The Toronto International Film Festival has come and gone, leaving the world with a whole lot of movies to anticipate. While many of the bigger titles arrived at the festival timed to get the awards season conversation going, others showed up without distribution. As usual, the lack of major sales activity stimulated conversations about whether or not buyers were being overly cautious or simply not finding movies that had potential. Then a few big deals landed: STX Entertainment spent a whopping $10 million for the fast-paced “Hardcore,” a sci-fi action ride from Russia shot entirely in the first person with a GoPro camera. Paramount, meanwhile, dropped a reported $5 million for the delirious stop-motion drama “Anomalisa,” co-directed by Duke Johnson and Charlie Kaufman, the latter of whom delivered on the usual expectations of a trippy, mesmerizing look at a troubled mind.
Viewed collectively, these two pricey gambles suggest a welcome alternative to the tendency for distributors to latch onto familiar faces and easily marketable concepts. Instead, they’re taking risks on something different. But Toronto is a massive lineup with a lot of movies that struggle to find homes beyond the festival circuit. Here’s a look at some of the other highlights that have yet to land distribution, but deserve better.
“A Flickering Truth”
The unsung heroes of the archival film community face all kinds of battles in their various quests to preserve the medium’s history. But it’s safe to say that the team at Afghan Film face a unique hurdle: In business since 1965, the organization hit a snag with the rise of the Taliban and the horrific acts of censorship that came with it. Pietra Brettkelly’s eye-opening documentary tracks current attempts to rebuild the Afghan Film archives, as team members dig through burnt celluloid and gaze into the country’s history through remnants of its moving images. The result is a moving navigation of Afghanistan’s past and present, that simultaneously bemoans the nation’s current struggles and finds reasons for hope in its previous struggles. With turmoil in the Middle East at the center of international headlines more than ever, “A Flickering Truth” complicates that narrative with an intimate look at some of the passionate warriors at the center of the struggle to keep one country’s culture alive.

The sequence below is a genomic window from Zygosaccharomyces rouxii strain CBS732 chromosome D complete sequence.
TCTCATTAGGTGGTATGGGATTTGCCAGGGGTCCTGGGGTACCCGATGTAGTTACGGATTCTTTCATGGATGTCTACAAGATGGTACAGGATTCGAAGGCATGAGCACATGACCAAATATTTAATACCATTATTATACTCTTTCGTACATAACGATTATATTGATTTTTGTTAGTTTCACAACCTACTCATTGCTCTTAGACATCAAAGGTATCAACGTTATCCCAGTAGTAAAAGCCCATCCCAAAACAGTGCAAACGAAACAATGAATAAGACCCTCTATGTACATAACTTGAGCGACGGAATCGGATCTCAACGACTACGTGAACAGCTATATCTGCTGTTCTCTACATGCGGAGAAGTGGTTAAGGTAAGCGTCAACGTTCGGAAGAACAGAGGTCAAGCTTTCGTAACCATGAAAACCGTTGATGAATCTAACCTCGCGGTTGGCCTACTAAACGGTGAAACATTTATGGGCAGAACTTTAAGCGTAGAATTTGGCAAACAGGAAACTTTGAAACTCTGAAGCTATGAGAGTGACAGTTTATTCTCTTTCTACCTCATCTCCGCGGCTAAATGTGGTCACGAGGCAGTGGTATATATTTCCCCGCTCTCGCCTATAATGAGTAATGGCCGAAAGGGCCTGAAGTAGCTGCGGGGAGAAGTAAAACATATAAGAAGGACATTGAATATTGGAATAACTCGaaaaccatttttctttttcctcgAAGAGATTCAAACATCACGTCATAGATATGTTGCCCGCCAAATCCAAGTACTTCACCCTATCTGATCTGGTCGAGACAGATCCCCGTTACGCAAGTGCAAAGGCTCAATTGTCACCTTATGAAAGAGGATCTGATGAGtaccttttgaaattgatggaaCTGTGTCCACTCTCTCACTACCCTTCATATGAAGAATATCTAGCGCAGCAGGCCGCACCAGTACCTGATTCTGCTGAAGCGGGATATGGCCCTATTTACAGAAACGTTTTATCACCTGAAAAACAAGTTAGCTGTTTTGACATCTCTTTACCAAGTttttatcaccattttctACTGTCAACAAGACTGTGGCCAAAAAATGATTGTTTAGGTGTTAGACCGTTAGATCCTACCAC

Sales Contact: The Film Sales Company